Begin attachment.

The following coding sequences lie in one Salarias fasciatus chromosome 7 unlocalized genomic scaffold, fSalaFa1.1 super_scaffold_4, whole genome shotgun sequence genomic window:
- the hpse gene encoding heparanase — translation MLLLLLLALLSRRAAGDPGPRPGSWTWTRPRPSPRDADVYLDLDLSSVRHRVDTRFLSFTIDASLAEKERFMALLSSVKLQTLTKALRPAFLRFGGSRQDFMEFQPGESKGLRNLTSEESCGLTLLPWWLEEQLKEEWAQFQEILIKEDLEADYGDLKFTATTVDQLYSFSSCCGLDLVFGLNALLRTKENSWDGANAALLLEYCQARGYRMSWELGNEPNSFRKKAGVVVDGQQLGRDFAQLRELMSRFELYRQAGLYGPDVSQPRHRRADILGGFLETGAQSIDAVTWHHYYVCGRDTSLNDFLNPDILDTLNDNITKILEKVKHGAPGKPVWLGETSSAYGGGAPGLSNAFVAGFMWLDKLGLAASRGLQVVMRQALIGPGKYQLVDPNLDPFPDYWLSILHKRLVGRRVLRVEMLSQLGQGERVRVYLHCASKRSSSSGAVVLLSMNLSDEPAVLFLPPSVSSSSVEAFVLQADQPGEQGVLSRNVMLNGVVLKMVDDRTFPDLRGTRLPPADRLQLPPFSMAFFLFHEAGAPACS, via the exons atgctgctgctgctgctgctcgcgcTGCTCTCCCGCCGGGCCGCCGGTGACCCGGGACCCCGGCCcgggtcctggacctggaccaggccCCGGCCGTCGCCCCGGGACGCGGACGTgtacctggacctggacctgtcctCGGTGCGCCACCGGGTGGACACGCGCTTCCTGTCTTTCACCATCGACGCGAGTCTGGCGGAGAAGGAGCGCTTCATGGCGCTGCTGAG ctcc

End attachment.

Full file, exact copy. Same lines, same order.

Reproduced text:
The following coding sequences lie in one Salarias fasciatus chromosome 7 unlocalized genomic scaffold, fSalaFa1.1 super_scaffold_4, whole genome shotgun sequence genomic window:
- the hpse gene encoding heparanase — translation MLLLLLLALLSRRAAGDPGPRPGSWTWTRPRPSPRDADVYLDLDLSSVRHRVDTRFLSFTIDASLAEKERFMALLSSVKLQTLTKALRPAFLRFGGSRQDFMEFQPGESKGLRNLTSEESCGLTLLPWWLEEQLKEEWAQFQEILIKEDLEADYGDLKFTATTVDQLYSFSSCCGLDLVFGLNALLRTKENSWDGANAALLLEYCQARGYRMSWELGNEPNSFRKKAGVVVDGQQLGRDFAQLRELMSRFELYRQAGLYGPDVSQPRHRRADILGGFLETGAQSIDAVTWHHYYVCGRDTSLNDFLNPDILDTLNDNITKILEKVKHGAPGKPVWLGETSSAYGGGAPGLSNAFVAGFMWLDKLGLAASRGLQVVMRQALIGPGKYQLVDPNLDPFPDYWLSILHKRLVGRRVLRVEMLSQLGQGERVRVYLHCASKRSSSSGAVVLLSMNLSDEPAVLFLPPSVSSSSVEAFVLQADQPGEQGVLSRNVMLNGVVLKMVDDRTFPDLRGTRLPPADRLQLPPFSMAFFLFHEAGAPACS, via the exons atgctgctgctgctgctgctcgcgcTGCTCTCCCGCCGGGCCGCCGGTGACCCGGGACCCCGGCCcgggtcctggacctggaccaggccCCGGCCGTCGCCCCGGGACGCGGACGTgtacctggacctggacctgtcctCGGTGCGCCACCGGGTGGACACGCGCTTCCTGTCTTTCACCATCGACGCGAGTCTGGCGGAGAAGGAGCGCTTCATGGCGCTGCTGAG ctcc